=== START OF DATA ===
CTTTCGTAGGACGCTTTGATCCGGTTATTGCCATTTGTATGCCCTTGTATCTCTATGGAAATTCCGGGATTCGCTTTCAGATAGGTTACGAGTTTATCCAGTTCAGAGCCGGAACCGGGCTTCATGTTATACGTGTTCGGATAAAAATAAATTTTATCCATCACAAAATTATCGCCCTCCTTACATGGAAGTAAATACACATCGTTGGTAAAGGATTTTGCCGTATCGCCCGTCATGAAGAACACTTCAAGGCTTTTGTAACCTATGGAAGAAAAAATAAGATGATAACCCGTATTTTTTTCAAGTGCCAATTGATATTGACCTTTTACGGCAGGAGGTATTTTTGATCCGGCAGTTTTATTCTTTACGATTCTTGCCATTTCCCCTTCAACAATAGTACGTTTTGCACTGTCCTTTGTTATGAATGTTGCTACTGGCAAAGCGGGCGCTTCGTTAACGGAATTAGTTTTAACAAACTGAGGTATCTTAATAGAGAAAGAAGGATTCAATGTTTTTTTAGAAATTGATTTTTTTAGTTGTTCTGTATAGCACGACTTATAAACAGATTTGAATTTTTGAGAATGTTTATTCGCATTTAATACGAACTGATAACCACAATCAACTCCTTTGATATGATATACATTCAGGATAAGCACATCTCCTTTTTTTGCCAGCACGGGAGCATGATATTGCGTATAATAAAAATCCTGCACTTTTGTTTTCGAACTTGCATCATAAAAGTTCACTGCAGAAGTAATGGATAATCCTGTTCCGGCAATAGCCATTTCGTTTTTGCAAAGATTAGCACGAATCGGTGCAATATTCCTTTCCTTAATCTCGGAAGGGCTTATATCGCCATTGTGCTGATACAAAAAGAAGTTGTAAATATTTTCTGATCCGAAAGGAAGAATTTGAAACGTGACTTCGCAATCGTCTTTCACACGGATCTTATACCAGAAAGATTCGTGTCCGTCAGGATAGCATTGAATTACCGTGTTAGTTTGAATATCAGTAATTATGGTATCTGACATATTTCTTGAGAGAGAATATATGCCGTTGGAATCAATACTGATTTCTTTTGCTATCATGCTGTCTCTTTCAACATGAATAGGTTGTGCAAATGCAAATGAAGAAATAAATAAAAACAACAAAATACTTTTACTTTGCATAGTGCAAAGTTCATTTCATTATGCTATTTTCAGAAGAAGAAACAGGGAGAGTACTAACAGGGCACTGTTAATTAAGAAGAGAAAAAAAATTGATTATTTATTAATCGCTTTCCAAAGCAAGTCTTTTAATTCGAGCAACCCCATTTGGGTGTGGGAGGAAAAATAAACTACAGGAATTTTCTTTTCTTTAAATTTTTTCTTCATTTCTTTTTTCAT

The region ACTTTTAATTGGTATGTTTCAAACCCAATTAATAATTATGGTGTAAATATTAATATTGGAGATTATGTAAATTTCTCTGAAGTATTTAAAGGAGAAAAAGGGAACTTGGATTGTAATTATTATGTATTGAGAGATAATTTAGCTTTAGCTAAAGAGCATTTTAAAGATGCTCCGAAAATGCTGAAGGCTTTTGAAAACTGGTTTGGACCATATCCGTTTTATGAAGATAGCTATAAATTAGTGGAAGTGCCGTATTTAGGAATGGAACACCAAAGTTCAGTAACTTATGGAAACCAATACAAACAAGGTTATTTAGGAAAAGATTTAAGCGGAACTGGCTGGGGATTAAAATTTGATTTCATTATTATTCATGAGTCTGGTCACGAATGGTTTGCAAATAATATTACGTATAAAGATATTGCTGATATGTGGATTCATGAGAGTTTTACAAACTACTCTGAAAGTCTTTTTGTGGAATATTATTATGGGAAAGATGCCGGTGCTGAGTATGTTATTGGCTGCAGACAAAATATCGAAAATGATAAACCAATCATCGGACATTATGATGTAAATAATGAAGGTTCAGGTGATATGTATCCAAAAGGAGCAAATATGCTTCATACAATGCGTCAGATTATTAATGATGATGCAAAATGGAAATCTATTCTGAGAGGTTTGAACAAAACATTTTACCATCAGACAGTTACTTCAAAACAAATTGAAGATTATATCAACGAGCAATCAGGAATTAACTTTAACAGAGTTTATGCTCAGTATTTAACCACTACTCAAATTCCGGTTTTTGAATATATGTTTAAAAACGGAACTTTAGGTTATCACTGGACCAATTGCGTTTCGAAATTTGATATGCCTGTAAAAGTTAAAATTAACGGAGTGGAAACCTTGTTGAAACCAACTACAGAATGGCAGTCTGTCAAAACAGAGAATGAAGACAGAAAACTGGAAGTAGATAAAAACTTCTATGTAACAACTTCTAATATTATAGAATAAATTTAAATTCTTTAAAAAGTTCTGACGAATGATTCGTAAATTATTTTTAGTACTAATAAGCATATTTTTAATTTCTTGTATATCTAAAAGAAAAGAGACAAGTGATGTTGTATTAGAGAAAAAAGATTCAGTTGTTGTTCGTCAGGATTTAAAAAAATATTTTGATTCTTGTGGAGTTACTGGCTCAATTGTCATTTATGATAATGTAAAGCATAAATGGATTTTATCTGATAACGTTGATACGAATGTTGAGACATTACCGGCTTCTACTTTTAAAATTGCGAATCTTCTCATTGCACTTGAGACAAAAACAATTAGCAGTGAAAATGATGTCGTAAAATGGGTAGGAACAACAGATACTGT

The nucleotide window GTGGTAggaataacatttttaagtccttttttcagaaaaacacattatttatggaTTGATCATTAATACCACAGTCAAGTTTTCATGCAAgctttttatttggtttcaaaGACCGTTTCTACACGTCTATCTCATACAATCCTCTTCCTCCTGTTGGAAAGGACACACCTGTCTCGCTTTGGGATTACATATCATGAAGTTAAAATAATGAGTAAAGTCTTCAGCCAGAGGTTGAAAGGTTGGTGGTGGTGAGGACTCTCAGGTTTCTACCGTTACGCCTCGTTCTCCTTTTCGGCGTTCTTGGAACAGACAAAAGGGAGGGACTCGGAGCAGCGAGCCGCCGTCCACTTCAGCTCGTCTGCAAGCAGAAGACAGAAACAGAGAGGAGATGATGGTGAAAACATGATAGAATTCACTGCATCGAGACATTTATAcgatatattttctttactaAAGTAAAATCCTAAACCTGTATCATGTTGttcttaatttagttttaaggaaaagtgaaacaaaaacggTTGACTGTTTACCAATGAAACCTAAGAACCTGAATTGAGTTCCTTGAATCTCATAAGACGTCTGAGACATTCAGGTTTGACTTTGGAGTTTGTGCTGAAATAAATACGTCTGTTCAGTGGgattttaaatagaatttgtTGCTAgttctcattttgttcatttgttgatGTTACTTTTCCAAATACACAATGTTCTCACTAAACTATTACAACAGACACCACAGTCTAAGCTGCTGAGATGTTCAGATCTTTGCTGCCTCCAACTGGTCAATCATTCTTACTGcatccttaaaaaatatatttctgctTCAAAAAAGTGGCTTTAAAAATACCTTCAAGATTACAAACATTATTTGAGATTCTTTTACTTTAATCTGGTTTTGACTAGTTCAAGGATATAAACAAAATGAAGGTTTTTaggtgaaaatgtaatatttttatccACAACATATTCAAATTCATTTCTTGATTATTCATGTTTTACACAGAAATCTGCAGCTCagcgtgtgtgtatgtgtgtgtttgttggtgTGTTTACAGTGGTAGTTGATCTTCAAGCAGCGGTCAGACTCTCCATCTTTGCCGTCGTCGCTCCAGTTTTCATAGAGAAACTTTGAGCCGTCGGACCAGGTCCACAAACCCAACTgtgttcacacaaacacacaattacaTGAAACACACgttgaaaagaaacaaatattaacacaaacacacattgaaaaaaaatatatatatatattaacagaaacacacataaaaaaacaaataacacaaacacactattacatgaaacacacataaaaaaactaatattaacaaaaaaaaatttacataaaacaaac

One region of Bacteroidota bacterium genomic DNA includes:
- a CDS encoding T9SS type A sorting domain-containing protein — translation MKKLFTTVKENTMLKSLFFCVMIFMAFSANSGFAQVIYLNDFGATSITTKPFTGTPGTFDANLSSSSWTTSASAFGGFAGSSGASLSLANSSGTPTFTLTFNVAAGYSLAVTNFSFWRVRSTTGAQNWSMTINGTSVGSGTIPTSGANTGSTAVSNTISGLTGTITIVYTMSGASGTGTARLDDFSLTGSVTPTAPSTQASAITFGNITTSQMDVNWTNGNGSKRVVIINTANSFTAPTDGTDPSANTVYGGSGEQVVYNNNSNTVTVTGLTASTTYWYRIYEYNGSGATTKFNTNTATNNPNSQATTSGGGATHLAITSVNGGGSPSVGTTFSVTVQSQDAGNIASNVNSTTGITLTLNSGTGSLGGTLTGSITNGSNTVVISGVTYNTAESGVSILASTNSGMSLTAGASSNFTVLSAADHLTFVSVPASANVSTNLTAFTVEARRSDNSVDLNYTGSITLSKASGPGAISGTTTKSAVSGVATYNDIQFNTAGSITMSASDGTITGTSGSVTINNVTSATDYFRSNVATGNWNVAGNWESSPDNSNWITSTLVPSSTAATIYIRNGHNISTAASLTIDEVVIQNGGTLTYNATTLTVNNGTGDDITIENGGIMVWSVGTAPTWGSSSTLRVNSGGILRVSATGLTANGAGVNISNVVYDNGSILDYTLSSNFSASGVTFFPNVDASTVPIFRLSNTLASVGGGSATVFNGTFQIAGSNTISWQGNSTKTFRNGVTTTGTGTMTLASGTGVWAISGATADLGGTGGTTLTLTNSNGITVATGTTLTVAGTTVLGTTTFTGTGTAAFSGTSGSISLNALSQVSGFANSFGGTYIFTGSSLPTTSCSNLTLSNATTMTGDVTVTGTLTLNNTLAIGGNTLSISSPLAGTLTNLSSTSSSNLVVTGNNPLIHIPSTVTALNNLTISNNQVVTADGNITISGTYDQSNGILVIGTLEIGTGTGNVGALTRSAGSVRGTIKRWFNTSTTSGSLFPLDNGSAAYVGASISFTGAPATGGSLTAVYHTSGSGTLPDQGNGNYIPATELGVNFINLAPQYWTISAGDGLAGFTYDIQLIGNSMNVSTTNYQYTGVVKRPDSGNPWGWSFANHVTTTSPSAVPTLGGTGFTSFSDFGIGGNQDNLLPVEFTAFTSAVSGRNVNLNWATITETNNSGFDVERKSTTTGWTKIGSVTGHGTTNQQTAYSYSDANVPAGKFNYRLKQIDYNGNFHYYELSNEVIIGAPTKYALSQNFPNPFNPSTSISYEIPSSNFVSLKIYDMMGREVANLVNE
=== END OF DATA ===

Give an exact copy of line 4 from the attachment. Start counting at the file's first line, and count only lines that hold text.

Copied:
One region of Bacteroidota bacterium genomic DNA includes: